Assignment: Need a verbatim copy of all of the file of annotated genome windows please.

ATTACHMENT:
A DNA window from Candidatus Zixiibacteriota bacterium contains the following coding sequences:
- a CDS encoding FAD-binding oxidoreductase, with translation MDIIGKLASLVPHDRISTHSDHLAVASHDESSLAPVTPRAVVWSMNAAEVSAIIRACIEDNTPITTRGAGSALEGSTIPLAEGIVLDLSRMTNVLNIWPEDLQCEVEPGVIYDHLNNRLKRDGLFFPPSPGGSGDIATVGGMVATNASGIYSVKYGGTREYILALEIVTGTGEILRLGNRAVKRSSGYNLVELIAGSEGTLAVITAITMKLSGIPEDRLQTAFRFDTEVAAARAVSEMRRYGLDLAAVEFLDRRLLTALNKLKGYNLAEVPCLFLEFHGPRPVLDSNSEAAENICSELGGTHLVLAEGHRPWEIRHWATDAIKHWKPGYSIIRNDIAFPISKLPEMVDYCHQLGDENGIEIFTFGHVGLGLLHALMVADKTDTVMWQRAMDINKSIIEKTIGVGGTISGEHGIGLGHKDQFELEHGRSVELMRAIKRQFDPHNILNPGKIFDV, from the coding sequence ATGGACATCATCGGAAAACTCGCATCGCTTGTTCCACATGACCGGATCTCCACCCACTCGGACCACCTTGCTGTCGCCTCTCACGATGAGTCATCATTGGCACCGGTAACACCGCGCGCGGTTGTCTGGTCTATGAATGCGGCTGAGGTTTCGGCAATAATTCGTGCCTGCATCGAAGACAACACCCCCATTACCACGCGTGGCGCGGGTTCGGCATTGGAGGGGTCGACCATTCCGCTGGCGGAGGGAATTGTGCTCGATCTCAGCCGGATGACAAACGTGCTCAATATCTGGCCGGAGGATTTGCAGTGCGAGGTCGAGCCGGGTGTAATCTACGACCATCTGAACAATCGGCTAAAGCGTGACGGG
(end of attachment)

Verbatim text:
A DNA window from Candidatus Zixiibacteriota bacterium contains the following coding sequences:
- a CDS encoding FAD-binding oxidoreductase, with translation MDIIGKLASLVPHDRISTHSDHLAVASHDESSLAPVTPRAVVWSMNAAEVSAIIRACIEDNTPITTRGAGSALEGSTIPLAEGIVLDLSRMTNVLNIWPEDLQCEVEPGVIYDHLNNRLKRDGLFFPPSPGGSGDIATVGGMVATNASGIYSVKYGGTREYILALEIVTGTGEILRLGNRAVKRSSGYNLVELIAGSEGTLAVITAITMKLSGIPEDRLQTAFRFDTEVAAARAVSEMRRYGLDLAAVEFLDRRLLTALNKLKGYNLAEVPCLFLEFHGPRPVLDSNSEAAENICSELGGTHLVLAEGHRPWEIRHWATDAIKHWKPGYSIIRNDIAFPISKLPEMVDYCHQLGDENGIEIFTFGHVGLGLLHALMVADKTDTVMWQRAMDINKSIIEKTIGVGGTISGEHGIGLGHKDQFELEHGRSVELMRAIKRQFDPHNILNPGKIFDV, from the coding sequence ATGGACATCATCGGAAAACTCGCATCGCTTGTTCCACATGACCGGATCTCCACCCACTCGGACCACCTTGCTGTCGCCTCTCACGATGAGTCATCATTGGCACCGGTAACACCGCGCGCGGTTGTCTGGTCTATGAATGCGGCTGAGGTTTCGGCAATAATTCGTGCCTGCATCGAAGACAACACCCCCATTACCACGCGTGGCGCGGGTTCGGCATTGGAGGGGTCGACCATTCCGCTGGCGGAGGGAATTGTGCTCGATCTCAGCCGGATGACAAACGTGCTCAATATCTGGCCGGAGGATTTGCAGTGCGAGGTCGAGCCGGGTGTAATCTACGACCATCTGAACAATCGGCTAAAGCGTGACGGG